Facebook Parent Meta Agrees to Settle Cambridge Analytica Lawsuit


META -4.15%


Meta Platforms Inc.

META -4.15%

agreed to settle a lawsuit that accused the social-media platform of allowing third parties, including Cambridge Analytica, to access private user data, according to a court filing on Friday.

Meta and the Facebook users suing the company said in the joint filing that they had reached an agreement in principle but didn’t provide financial or other details.

The two sides requested a 60-day stay of the lawsuit, which is being handled by the U.S. District Court for the Northern District of California. The suit followed revelations that Cambridge Analytica, a now-defunct British consulting firm that worked on former President

Donald Trump’s

2016 campaign, had improperly obtained and exploited Facebook user data.

Facebook agreed to pay fines in the U.S. and U.K., and make changes to its privacy practices following the incident. The company hasn’t admitted to any wrongdoing. Cambridge Analytica, which closed in 2018, has denied any wrongdoing.

Meta declined to comment on the potential settlement agreement. Attorneys for the plaintiffs couldn’t immediately be reached for comment Saturday.

Lawyers for Facebook users were set to question Meta Chief Executive

Mark Zuckerberg

and former Chief Operating Officer

Sheryl Sandberg.

The parties had agreed that Mr. Zuckerberg was to be questioned for six hours and Ms. Sandberg for five hours, according to a court filing in July.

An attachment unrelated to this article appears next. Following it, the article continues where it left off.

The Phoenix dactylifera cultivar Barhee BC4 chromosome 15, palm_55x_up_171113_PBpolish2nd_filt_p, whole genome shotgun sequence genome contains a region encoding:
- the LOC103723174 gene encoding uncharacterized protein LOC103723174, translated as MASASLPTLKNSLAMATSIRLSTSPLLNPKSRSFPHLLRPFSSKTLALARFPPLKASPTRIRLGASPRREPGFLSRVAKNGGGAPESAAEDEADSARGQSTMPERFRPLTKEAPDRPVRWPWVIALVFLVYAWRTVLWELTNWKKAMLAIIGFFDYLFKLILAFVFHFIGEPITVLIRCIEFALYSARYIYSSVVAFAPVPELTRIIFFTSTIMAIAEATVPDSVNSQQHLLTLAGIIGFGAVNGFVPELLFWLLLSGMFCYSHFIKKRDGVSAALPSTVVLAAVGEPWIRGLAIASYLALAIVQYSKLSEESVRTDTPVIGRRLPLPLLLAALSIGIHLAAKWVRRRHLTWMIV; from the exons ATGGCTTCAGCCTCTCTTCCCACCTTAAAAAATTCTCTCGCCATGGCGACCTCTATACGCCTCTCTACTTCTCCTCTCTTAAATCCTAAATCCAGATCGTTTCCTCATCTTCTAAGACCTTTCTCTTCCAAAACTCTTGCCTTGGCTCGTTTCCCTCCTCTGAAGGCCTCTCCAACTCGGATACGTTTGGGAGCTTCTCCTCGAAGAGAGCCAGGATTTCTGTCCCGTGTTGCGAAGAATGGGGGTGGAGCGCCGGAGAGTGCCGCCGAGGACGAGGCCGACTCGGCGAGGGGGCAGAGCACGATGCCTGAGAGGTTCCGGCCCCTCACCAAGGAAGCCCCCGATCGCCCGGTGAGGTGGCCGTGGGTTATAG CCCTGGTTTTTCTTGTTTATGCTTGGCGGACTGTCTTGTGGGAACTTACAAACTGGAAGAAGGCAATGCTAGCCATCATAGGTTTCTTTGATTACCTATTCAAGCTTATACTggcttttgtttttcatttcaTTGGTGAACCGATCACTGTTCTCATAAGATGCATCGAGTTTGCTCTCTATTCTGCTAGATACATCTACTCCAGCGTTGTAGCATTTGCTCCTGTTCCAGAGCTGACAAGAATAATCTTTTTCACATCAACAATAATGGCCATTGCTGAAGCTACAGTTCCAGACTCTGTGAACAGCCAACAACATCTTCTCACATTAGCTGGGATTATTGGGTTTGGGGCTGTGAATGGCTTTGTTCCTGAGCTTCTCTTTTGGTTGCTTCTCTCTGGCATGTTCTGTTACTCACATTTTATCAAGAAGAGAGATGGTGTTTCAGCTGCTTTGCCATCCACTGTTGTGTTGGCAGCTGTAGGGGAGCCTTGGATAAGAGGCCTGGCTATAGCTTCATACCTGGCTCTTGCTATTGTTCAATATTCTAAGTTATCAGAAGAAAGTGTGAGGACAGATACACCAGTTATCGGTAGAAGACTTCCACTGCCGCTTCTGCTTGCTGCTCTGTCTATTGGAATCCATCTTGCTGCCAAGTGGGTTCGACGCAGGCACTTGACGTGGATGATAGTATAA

Javier Olivan,

the current chief operating officer, was set to answer questions for three hours.

Lawyers for the plaintiffs had been set to question Meta CEO Mark Zuckerberg for six hours, according to a July court filing.


Chip Somodevilla/Getty Images

In 2019, the company, then known as Facebook Inc., agreed to a $5 billion fine from the Federal Trade Commission. The agreement included restructuring the company’s board of directors to boost its oversight of privacy practices. The FTC investigation centered on whether that lapse violated a 2012 consent decree with the agency under which Facebook agreed to better protect user privacy.

Mr. Zuckerberg, following the 2019 settlement, said he hoped the FTC-imposed mandates on Facebook would “set a completely new standard for our industry.”

Cambridge Analytica shut down after the allegations surrounding Facebook data and other questions about its political tactics. The company had won political consulting work in the U.S. by offering to use data to profile and influence voters with political messages. It contracted for several Republican presidential candidates ahead of the 2016 election, including Mr. Trump’s campaign.

Write to Jennifer Hiller at jennifer.hiller@wsj.com

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